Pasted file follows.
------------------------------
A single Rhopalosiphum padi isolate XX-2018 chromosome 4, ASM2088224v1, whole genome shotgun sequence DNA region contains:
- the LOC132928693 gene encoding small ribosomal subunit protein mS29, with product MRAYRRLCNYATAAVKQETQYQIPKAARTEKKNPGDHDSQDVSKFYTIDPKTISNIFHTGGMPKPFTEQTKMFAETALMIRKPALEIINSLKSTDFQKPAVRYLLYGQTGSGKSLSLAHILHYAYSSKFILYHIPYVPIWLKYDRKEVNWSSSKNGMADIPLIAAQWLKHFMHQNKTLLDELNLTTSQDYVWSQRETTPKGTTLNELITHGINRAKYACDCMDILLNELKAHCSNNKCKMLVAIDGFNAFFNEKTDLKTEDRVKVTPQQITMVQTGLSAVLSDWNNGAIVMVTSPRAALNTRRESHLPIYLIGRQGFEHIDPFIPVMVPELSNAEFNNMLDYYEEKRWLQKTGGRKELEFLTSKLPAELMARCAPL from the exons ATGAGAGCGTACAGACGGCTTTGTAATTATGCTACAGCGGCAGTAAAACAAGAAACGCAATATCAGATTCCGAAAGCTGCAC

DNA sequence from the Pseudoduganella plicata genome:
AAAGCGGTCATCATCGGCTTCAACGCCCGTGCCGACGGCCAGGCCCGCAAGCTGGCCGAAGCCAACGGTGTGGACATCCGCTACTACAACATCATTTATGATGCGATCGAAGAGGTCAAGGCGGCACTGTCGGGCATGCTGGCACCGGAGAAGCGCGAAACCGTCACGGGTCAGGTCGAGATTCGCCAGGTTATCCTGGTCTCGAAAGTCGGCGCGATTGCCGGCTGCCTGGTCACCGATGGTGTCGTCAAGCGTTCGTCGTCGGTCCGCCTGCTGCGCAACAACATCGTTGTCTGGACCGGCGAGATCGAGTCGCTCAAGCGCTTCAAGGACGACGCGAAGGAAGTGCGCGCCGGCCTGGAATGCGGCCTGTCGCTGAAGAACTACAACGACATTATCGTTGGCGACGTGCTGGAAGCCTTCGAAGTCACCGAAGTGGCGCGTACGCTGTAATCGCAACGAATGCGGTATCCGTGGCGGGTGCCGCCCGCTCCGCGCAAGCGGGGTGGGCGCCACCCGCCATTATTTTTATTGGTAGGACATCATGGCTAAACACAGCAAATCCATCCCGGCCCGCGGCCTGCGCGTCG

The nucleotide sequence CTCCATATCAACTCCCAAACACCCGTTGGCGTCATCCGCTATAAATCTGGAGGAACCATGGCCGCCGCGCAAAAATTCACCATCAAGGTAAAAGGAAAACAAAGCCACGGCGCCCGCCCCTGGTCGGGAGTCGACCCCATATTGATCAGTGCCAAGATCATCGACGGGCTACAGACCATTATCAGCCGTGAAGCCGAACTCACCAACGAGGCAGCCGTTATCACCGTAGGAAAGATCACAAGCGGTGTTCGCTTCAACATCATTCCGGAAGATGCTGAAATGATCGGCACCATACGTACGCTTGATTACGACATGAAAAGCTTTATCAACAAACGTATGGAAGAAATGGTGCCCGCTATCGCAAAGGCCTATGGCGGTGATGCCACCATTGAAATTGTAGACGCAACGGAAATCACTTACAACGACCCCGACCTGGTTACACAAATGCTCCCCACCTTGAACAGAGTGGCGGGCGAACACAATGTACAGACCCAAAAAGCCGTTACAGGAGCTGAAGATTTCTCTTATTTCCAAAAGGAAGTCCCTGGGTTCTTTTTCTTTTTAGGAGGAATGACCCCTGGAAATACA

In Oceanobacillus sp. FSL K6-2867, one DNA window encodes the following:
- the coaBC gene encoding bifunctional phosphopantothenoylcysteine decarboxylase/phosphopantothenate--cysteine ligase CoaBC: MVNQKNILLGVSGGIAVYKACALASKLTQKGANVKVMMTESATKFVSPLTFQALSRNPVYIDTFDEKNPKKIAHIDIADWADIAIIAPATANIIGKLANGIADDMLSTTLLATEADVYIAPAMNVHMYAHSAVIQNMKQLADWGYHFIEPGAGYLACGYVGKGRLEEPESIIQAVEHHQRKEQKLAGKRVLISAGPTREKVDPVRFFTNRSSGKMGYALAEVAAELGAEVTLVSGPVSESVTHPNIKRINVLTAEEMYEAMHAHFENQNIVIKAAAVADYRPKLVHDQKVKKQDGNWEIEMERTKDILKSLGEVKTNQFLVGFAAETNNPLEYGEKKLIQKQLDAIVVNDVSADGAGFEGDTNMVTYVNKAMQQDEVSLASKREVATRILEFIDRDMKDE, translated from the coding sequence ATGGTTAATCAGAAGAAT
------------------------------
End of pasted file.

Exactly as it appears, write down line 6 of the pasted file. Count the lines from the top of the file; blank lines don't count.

In Oceanobacillus sp. FSL K6-2867, one DNA window encodes the following: